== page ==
Take five Southern women who were members of their college's swim team; meet them some 22 years after graduation at an annual reunion at a beach cottage in North Carolina; watch their relationships shift and grow over the next 33 years -- and you have "The Dixie Swim Club" on stage as part of the Wetumpka Depot Players' 30th Anniversary Season.
The script by Jessie Jones, Nicholas Hope, and Jasmine Hooten gives each character a distinct and familiar personality that matures with them over the years and gives each of the cast members plenty of opportunities to develop nuances that make them more than mere caricatures.
That's not to say that they lose these traits: Sheree [Terri Thompson], a fitness & health-food addict, is always the group's organizer; often-married Lexie [Kim Mason] never ceases to stay glamorous and flirt with men; Dinah [Ashley Moon] employs her career drive in the law to everyone's benefit; Jeri Neal [Bridgette Harper], a former nun, remains optimistic throughout; and Vernadette's [Jan Hancock] annual broken-bone and tales of a dysfunctional family life keep the others entertained. In fact, all of them provide entertaining diversions for the rest and for us.
Other than the yearly ritual reunion, there is little plot in this play; instead, these women's enduring friendship is what holds interest. In essence, they are all good people -- somewhat flawed -- who are instantly recognizable in their ordinariness, making it easy for us to identify with their individual quirks and off-stage lives. They divulge a lot about families and events that have happened during the year, though they swear that their weekend get-togethers are for them alone, away from other friends, family, social obligations, jobs...a time and place to enjoy one another's company.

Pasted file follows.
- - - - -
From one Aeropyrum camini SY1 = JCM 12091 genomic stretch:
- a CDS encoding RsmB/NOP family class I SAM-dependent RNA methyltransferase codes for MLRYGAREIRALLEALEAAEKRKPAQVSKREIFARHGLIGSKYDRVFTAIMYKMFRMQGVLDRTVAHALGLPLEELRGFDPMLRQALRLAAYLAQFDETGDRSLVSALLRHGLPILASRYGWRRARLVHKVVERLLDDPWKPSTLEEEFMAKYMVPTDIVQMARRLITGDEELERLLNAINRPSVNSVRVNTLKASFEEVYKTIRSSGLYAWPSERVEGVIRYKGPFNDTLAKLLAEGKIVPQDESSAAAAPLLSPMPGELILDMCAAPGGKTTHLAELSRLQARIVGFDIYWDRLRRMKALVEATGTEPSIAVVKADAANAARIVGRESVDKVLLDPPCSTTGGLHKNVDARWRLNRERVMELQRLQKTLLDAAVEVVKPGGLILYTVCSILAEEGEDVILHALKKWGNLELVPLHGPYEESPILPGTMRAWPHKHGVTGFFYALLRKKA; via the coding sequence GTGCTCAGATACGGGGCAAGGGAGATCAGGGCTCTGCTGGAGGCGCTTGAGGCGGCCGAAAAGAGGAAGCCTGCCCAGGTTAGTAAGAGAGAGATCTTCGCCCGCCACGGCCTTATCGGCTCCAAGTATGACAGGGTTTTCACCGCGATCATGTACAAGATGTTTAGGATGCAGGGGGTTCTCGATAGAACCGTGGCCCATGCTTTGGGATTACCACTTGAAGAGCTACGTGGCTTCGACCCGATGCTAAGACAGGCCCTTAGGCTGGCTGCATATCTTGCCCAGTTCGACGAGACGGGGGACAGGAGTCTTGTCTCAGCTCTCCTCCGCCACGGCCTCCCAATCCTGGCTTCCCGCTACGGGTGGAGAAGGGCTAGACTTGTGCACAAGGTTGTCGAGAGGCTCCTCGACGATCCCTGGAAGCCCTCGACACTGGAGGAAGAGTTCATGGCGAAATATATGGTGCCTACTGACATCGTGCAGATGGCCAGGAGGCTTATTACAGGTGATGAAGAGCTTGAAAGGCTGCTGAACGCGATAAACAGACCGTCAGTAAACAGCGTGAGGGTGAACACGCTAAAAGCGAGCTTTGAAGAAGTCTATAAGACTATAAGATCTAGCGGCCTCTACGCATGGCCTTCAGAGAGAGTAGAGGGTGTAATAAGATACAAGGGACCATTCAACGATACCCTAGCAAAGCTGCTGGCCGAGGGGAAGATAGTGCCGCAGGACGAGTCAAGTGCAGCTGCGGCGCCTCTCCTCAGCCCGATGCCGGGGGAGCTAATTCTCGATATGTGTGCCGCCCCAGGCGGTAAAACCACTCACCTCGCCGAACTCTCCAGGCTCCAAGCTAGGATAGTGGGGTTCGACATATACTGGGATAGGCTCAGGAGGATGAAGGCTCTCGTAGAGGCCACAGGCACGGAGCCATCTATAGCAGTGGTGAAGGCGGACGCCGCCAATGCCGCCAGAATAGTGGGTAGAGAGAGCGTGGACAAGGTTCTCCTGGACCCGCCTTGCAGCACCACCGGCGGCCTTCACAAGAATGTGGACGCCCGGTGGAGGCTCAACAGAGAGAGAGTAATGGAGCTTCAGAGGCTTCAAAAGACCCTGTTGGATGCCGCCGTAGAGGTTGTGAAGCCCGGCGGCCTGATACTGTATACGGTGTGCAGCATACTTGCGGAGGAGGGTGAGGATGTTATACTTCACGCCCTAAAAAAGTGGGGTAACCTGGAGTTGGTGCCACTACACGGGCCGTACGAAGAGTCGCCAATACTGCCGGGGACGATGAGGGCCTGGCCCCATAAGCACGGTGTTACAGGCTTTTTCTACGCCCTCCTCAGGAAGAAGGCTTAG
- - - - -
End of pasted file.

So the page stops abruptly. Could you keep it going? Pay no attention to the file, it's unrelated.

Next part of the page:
Though their histories come alive, and they occasionally wax nostalgic in revisiting the past, these women live in the present. They argue a lot and vie for attention, but realize that the fights are not as important as the bonds of friendship.
As they face so many common issues -- marriages and divorces, health, age, alcoholism, career choices, the economy, birth & death, and hurricanes -- all with a sense of humor, we watch their friendships grow and solidify as they continually discuss and share new aspects of their lives and characters.
We learn that Lexie "may be vain and frivolous, but not shallow", and that Dinah did a lot more for all of them that no one ever knew, that Vernadette's life "is one big country song" and that Jeri Neal's grandmother's homespun advice settles many arguements, and that Sheree's hors d'oeuvres that taste like "regurgitated ferret-food" create bonds of affection.
"The Dixie Swim Club" gives a fine example of ensemble acting under Hazel Jones's intuitively sensitive direction. We enjoy their company and may learn much from them.